6 Roles and Responsibilities at Local Resilience Group Level the LRG should: i. Agree (subject to any directions from the RP) the Group s membership, meeting arrangements, and terms of reference. A more localised membership is envisaged but this will need to remain sufficiently multi-agency to deliver the work of the group calling on appropriate representation to deliver key tasks. Key roles in the group will need to be agreed (Chair, Deputy etc) as well as frequency, format and location of planning meetings; ii. Develop clear alerting, activation, escalation & information sharing protocols so that all local agencies are: o informed of likely disruptive events, the steps being taken to monitor the situation and preparations being made for action if necessary; o aware of their role in the LRG if activated to deal with a response, know how to activate it and how to communicate during activations (e.g. using remote meetings); o able to contribute to a CRIP (or relevant local update) which will be disseminated to ensure shared situational awareness amongst local partners, the wider RP and SGORR during incidents; o aware of how to escalate the issue to other LRGs, the full RP and/or the national level if its extent or severity is increasing. iii. Develop any supporting local risk assessment and capability analysis required by the RP in order to provide assurance that risks and capabilities have been properly assessed in sufficient detail across the RP area. Consider whether there are any additional local risks that require management at the LRG level if so ensure assessments are in place and the RP is informed of the risks and plans; iv. Take forward activity to develop and deliver RP level plans and planning in the LRG area as directed by the RP. Consider whether there are any additional local (risk or site specific) plans that need to be maintained, developed and tested at the local level if so, ensure these are kept up to date and that the RP is aware of them; v. Develop arrangements to communicate local preparation and response activities to deliver effective local warning and informing and media communication. Ensure the vi. LRG knows how to activate the PCG (at RP level) if necessary; Support the delivery of the RP training and exercising programme within the LRG area, adopting to meet local needs as required; vii. Consider how best to develop business and community resilience in their areas through promoting the uptake of household/business resilience advice and the development of community emergency planning groups/activities. 15. The diagram below provides an illustration of how these roles and responsibilities may be split between RP and LRG levels (and between planning and response activity). A considerable degree of flexibility exists for the developing partnerships to shape these arrangements to best meet local circumstances. 6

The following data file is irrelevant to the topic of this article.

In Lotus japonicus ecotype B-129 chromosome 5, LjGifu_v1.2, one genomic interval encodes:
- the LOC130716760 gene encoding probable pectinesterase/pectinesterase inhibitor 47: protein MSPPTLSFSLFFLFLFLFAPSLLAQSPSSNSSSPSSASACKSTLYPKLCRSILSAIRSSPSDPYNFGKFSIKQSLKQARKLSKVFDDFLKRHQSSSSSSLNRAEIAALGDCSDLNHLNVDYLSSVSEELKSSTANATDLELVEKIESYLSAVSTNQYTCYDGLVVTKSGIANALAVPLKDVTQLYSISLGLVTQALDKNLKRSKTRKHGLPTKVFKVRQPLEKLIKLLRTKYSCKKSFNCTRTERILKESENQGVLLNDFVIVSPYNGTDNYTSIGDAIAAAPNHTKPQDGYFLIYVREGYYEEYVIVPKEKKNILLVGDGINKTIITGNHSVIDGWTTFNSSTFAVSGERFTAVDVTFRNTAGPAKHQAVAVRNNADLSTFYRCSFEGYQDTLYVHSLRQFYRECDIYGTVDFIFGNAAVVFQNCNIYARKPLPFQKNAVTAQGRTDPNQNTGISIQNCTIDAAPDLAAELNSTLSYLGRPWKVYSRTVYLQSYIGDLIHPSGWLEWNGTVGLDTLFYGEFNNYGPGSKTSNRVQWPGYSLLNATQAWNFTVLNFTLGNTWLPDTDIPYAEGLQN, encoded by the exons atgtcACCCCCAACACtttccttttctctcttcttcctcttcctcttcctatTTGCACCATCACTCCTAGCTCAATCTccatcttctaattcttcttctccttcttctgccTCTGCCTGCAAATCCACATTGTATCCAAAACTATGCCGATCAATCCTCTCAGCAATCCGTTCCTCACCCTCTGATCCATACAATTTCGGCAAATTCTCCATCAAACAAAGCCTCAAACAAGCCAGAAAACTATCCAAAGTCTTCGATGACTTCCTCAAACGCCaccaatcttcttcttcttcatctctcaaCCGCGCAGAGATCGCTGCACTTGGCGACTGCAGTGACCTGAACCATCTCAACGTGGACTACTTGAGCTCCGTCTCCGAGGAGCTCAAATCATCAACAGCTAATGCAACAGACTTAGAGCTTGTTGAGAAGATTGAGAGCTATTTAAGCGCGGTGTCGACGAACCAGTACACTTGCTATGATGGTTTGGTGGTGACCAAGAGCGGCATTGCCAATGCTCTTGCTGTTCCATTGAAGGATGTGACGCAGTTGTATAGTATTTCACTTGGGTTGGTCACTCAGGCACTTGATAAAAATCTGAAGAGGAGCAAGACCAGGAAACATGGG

7 RP LRG Response Preparation Set Activation Strategy Approve & maintain Core plans Membership, ToRs & Appointments Response to wide area and major Emergencies RFC Process Develop T&E strategy Business Plan Response to Local/lower level Emergencies Agree effective public comms, & information sharing arrangements Promote Community Develop resilience Escalation Strategy Assess Risk Business Plan Local training & exercising Review/develo p Local plans Membership, ToRs & Appointments Next Steps 16. This paper is intended to act as a basis for initial discussions and planning amongst the groupings of SCGs detailed at paragraph 12. There are significant opportunities at this stage of the transition process to consider how best to develop and implement future arrangements. Existing best practice can be highlighted and considered for adoption across Resilience Partnerships and Local Resilience Groups. There is scope to increase consistency and standardise elements of practice on the one hand alongside the possibility of developing more flexible arrangements in some areas on the other. This paper provides a common vocabulary and sets out some of the core responsibilities that will be required of both Resilience partnerships and Local Resilience Groups. In doing so it also illustrates the degree of flexibility for Category 1 and 2 responders to collectively develop arrangements that best meet the needs of each area and locality. That work will need to take place in each area if it is to deliver the best result. 17. Comments are invited on any aspect of this paper although it is a working document to be used by SCGs, co-ordinators and responder agencies as a basis for beginning to plan towards the transition. There will be opportunities for SCG Co-ordinators and RRAs to discuss it as part of a working group on the transition processes (which will meet for the first time in the New Year, drawing on SCG Co-ordinators and a number of members from the Future Resilience structures Working Group that was convened earlier this year). The next SCG Forum also takes place at the beginning of February. Work on co-ordination arrangements and resourcing for the Resilience Partnership areas is ongoing and will be discussed at forthcoming meetings. A Joint meeting of RABS and SCG Chairs has been set up for 8 March by which time a more developed transition plan (including both this paper and proposals on resourcing) will be discussed. Resilience Division December

8 8 Annex B